The Schottenring was a motorsport race track situated near Schotten in the Vogelsbergkreis of Hesse, between Fulda and Gießen. After Nürburgring, Schleizer Dreieck, Solituderennen and AVUS, it was one of Germany's oldest race tracks, inaugurated on 22 July 1925.
The track was popular for club events, and had attracted 90,000 spectators to its first post war event in 1947. In 1953, partially as the result of a compromise between Germany's two controlling bodies, the DMV and the ADAC, it was selected to host the German motorcycle Grand Prix. Even by the standards of the day, the track had never been regarded as particularly safe, and after an inspection made before practice had begun, the factory teams from AJS, Norton, Gilera and Moto Guzzi decided unanimously that the track was too narrow for "modern" 350s and 500s to race. Bordered on many fast corners by trees and with a track surface so slippery at the most dangerous points that it would be disastrous to run a championship event there. With the unprecedented departure of the majority of major teams even before racing was due to begin, officials from the FIM decided that the only way to proceed at such short notice was to allow the event to continue, but that only the smaller 125cc and 250cc races would count towards the World Championship.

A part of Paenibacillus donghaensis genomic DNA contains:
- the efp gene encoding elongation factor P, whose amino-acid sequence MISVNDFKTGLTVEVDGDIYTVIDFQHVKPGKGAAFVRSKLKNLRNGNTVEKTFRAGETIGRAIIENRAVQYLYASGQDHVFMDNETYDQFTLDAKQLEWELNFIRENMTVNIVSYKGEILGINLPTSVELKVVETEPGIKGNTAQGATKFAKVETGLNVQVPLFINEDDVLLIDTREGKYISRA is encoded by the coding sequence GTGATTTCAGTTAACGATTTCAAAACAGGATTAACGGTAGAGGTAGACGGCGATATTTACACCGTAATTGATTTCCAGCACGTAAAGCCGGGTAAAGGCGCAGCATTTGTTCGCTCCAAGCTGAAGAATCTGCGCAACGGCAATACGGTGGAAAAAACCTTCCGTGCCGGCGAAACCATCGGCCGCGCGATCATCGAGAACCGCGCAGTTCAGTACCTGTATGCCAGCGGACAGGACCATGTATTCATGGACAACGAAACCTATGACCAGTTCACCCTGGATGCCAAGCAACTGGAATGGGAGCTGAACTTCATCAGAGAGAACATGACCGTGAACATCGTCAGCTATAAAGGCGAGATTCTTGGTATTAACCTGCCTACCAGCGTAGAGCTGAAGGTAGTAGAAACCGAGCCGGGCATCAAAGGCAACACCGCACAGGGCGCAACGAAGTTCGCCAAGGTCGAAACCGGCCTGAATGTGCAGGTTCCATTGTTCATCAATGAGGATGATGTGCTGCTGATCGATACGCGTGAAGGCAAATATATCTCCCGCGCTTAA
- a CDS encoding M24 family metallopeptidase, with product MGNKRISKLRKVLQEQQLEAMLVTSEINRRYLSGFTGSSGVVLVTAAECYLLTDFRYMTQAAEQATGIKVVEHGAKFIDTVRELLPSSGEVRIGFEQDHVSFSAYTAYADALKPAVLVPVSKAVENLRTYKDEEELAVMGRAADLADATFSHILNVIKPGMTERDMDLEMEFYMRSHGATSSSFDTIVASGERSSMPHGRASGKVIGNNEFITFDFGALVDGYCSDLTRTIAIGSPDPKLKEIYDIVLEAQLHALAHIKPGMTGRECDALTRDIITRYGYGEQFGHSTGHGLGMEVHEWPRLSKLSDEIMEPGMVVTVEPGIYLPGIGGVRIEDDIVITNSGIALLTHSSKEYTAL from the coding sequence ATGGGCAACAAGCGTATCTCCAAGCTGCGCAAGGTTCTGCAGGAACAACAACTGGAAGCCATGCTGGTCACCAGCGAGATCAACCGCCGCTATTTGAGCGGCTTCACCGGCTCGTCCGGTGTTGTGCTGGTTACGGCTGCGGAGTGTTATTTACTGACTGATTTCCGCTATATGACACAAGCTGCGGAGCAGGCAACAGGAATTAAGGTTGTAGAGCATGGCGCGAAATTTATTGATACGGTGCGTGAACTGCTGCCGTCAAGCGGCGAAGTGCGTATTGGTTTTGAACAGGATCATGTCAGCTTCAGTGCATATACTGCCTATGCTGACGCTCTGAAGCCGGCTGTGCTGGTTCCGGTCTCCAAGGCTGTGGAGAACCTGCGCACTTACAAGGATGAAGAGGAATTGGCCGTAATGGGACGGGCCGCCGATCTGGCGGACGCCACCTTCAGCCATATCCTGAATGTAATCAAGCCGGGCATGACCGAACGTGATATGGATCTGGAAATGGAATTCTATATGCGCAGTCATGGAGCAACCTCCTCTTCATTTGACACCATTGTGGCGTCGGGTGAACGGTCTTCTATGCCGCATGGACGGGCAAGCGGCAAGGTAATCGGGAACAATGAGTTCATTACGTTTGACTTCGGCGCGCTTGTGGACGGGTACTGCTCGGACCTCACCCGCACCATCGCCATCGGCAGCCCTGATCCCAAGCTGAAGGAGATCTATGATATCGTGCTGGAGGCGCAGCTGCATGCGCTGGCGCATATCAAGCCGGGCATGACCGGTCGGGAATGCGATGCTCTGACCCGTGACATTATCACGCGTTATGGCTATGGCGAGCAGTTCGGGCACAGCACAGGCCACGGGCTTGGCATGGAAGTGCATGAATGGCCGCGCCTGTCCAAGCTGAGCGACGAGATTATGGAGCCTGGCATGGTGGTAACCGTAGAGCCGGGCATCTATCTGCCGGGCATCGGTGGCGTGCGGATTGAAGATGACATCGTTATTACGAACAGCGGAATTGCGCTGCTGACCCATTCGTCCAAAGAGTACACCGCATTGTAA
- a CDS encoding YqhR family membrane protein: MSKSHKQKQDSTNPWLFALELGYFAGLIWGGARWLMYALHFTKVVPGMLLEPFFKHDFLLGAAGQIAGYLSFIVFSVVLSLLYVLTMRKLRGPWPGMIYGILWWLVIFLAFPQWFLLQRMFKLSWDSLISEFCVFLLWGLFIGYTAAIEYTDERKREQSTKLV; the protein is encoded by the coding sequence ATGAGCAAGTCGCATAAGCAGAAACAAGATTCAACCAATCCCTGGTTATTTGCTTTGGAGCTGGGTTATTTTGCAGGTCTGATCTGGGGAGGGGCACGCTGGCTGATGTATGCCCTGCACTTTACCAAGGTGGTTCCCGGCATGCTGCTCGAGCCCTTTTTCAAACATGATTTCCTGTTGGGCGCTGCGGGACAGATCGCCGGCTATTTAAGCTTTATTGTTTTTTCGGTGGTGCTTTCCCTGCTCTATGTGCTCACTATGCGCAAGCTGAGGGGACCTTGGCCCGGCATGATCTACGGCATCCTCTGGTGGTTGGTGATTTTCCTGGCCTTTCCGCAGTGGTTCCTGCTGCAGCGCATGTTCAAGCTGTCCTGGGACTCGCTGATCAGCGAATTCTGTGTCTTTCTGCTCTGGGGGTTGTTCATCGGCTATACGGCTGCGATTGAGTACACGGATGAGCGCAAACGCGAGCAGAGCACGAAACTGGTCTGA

Racing was discontinued after 1956, but rallies and classic bikes events are still held on a shortened version.